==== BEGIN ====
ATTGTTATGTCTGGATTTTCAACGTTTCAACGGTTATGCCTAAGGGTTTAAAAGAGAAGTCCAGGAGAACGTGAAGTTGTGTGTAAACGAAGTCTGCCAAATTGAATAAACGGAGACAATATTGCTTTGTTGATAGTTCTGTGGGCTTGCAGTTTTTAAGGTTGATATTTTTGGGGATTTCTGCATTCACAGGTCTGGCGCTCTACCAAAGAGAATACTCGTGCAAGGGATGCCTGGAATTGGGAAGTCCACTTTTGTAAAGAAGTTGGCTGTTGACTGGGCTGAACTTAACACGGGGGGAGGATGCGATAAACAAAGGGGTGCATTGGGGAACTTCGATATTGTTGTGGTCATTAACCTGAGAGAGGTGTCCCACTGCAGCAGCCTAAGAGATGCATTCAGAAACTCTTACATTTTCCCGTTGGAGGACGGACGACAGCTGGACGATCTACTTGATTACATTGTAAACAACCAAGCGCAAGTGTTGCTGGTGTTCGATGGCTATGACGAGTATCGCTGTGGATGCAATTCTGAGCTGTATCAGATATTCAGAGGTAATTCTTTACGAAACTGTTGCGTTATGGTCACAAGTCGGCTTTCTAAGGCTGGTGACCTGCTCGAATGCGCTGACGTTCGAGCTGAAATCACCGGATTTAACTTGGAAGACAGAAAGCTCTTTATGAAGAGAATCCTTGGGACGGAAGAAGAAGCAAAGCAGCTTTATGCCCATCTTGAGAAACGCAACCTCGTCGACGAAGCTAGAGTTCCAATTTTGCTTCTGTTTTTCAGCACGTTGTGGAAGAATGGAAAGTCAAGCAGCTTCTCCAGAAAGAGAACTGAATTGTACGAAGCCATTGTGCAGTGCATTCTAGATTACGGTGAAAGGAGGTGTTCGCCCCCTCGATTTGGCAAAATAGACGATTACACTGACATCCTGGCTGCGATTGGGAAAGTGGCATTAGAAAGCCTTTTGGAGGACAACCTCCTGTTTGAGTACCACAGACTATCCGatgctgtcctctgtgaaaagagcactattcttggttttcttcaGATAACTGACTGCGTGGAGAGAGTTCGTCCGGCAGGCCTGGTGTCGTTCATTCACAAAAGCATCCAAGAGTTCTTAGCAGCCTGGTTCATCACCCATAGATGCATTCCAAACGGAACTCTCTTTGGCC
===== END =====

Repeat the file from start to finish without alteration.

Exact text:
ATTGTTATGTCTGGATTTTCAACGTTTCAACGGTTATGCCTAAGGGTTTAAAAGAGAAGTCCAGGAGAACGTGAAGTTGTGTGTAAACGAAGTCTGCCAAATTGAATAAACGGAGACAATATTGCTTTGTTGATAGTTCTGTGGGCTTGCAGTTTTTAAGGTTGATATTTTTGGGGATTTCTGCATTCACAGGTCTGGCGCTCTACCAAAGAGAATACTCGTGCAAGGGATGCCTGGAATTGGGAAGTCCACTTTTGTAAAGAAGTTGGCTGTTGACTGGGCTGAACTTAACACGGGGGGAGGATGCGATAAACAAAGGGGTGCATTGGGGAACTTCGATATTGTTGTGGTCATTAACCTGAGAGAGGTGTCCCACTGCAGCAGCCTAAGAGATGCATTCAGAAACTCTTACATTTTCCCGTTGGAGGACGGACGACAGCTGGACGATCTACTTGATTACATTGTAAACAACCAAGCGCAAGTGTTGCTGGTGTTCGATGGCTATGACGAGTATCGCTGTGGATGCAATTCTGAGCTGTATCAGATATTCAGAGGTAATTCTTTACGAAACTGTTGCGTTATGGTCACAAGTCGGCTTTCTAAGGCTGGTGACCTGCTCGAATGCGCTGACGTTCGAGCTGAAATCACCGGATTTAACTTGGAAGACAGAAAGCTCTTTATGAAGAGAATCCTTGGGACGGAAGAAGAAGCAAAGCAGCTTTATGCCCATCTTGAGAAACGCAACCTCGTCGACGAAGCTAGAGTTCCAATTTTGCTTCTGTTTTTCAGCACGTTGTGGAAGAATGGAAAGTCAAGCAGCTTCTCCAGAAAGAGAACTGAATTGTACGAAGCCATTGTGCAGTGCATTCTAGATTACGGTGAAAGGAGGTGTTCGCCCCCTCGATTTGGCAAAATAGACGATTACACTGACATCCTGGCTGCGATTGGGAAAGTGGCATTAGAAAGCCTTTTGGAGGACAACCTCCTGTTTGAGTACCACAGACTATCCGatgctgtcctctgtgaaaagagcactattcttggttttcttcaGATAACTGACTGCGTGGAGAGAGTTCGTCCGGCAGGCCTGGTGTCGTTCATTCACAAAAGCATCCAAGAGTTCTTAGCAGCCTGGTTCATCACCCATAGATGCATTCCAAACGGAACTCTCTTTGGCC